Response To A Pro-Coal Troll Who Hates It When I Refer to Coal As Dirty
You have to develop a thick skin in order to operate a blog that covers controversial topics like energy. On Atomic Insights, there is a community of participants that seem to enjoy the discussions and commentary, but there are a few contributors that can get downright nasty in their prose and their attacks on my analytical abilities.
I delete the more obnoxious comments and often let others respond to the ones that are designed to get under my skin. One frequent commenter is constantly arguing about my characterization of coal as dirty and about my assertions that coal pollution is a problem that nuclear energy can solve more cheaply and more effectively than something like carbon capture and sequestration.
I have nothing against low cost, reliable electricity. I also have a great deal of respect for the people who work hard to mine and transport coal and those who operate coal fired power plants in the most responsible manner that they know. I am well aware of the contributions that coal has made to America’s prosperity over the past 150 years.
I just think that it is time to recognize that coal’s time is past; there is an adequate and even more affordable replacement available. I believe that it is time to stop experimenting with the long term effects of dumping millions of tons of combustion residues into the environment every day. We need to leave coal in the ground, especially in those places where it can only be reached by blowing up mountains and dumping the tops into streams and valleys. Coal is not America’s most abundant energy resource, that title is a contest between uranium and thorium.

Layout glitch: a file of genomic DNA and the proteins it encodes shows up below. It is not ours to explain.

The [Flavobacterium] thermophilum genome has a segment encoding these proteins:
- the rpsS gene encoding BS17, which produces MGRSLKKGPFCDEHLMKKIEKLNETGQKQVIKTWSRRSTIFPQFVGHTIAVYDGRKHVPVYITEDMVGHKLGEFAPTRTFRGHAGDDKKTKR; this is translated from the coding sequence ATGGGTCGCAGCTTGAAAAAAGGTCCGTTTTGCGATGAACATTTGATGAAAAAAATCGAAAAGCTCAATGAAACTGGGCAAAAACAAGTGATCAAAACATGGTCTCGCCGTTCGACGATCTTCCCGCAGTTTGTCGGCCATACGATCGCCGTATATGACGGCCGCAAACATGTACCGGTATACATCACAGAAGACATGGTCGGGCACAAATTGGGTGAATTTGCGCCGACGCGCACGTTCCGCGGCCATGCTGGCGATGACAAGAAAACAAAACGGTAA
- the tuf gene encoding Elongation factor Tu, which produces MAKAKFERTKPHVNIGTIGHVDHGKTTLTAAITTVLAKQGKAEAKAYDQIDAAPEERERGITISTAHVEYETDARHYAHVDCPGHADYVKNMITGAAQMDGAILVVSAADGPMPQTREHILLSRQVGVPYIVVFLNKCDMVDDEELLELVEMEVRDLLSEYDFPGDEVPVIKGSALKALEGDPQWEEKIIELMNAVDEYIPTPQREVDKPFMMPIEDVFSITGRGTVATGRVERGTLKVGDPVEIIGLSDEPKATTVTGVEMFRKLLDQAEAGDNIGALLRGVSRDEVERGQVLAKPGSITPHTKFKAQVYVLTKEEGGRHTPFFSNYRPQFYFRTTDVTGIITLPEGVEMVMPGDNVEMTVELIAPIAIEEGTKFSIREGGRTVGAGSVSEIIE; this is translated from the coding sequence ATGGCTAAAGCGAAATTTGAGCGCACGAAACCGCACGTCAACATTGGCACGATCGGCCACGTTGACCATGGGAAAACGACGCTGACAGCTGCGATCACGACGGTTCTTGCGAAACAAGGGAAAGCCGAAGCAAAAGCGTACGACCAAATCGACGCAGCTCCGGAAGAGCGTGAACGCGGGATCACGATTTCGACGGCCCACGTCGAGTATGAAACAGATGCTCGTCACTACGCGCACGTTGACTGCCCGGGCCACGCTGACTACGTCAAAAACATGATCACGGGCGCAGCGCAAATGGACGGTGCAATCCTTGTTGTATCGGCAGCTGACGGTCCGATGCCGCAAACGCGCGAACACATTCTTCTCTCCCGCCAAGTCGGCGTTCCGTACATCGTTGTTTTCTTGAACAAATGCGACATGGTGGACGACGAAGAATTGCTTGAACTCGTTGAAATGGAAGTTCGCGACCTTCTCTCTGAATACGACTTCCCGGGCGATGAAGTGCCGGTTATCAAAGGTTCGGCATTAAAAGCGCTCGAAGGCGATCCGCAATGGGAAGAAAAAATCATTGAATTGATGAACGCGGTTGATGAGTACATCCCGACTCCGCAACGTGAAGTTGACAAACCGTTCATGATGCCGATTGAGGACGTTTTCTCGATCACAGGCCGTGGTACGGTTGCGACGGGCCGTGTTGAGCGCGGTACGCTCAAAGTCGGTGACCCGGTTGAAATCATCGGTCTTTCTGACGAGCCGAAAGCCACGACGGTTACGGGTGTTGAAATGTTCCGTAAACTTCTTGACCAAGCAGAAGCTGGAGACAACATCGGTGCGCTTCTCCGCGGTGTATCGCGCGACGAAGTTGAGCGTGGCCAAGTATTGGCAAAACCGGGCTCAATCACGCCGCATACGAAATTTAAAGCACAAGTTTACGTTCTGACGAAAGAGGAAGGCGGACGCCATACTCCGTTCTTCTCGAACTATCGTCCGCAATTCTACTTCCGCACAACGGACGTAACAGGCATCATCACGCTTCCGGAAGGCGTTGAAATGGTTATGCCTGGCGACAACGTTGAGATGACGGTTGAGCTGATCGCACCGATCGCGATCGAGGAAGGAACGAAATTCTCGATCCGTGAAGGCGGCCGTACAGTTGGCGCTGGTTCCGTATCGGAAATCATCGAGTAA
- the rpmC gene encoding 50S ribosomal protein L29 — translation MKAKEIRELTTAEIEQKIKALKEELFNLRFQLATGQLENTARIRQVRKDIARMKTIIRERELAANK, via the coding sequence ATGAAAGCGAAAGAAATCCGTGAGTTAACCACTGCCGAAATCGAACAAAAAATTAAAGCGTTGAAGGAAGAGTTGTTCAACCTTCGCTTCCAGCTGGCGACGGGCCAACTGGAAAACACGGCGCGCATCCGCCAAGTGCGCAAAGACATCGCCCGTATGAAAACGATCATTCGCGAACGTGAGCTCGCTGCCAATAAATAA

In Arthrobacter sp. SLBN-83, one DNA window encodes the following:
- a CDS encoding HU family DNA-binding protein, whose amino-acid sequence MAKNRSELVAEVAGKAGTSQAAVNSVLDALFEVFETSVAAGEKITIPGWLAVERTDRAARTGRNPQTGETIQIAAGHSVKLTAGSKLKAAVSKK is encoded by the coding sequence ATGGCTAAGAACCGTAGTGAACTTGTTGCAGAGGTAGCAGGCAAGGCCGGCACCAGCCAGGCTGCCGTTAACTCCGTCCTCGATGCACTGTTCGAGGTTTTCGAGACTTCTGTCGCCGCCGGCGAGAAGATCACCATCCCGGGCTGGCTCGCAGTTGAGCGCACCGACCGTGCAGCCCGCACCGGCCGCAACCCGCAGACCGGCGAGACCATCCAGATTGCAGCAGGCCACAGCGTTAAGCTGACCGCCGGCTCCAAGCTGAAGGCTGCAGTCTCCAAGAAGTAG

One of my favorite commenters on Atomic Insights recently provided some excellent suggestions for ways to move our energy supply infrastructure from where we are today to a point where we should be. One thing we need to keep in mind about that transition is that we should do it without causing too much disruption for the good, hard-working people employed in coal extraction, transportation and consumption. (Note: I am not too worried about the people who run or invest in coal companies. They have had plenty access to all of the decision tools that they need to identify the hazards that their industry poses. They have also spent much of the past 40 years fighting a rear guard action to protect their market share from the competition that nuclear energy represents.)
Here is what Dave recently wrote on my post about Seminole Energy Cooperative’s decision to abandon a coal fired power plant project in my native state of Florida:
Kit (that is the user name of my pro coal troll)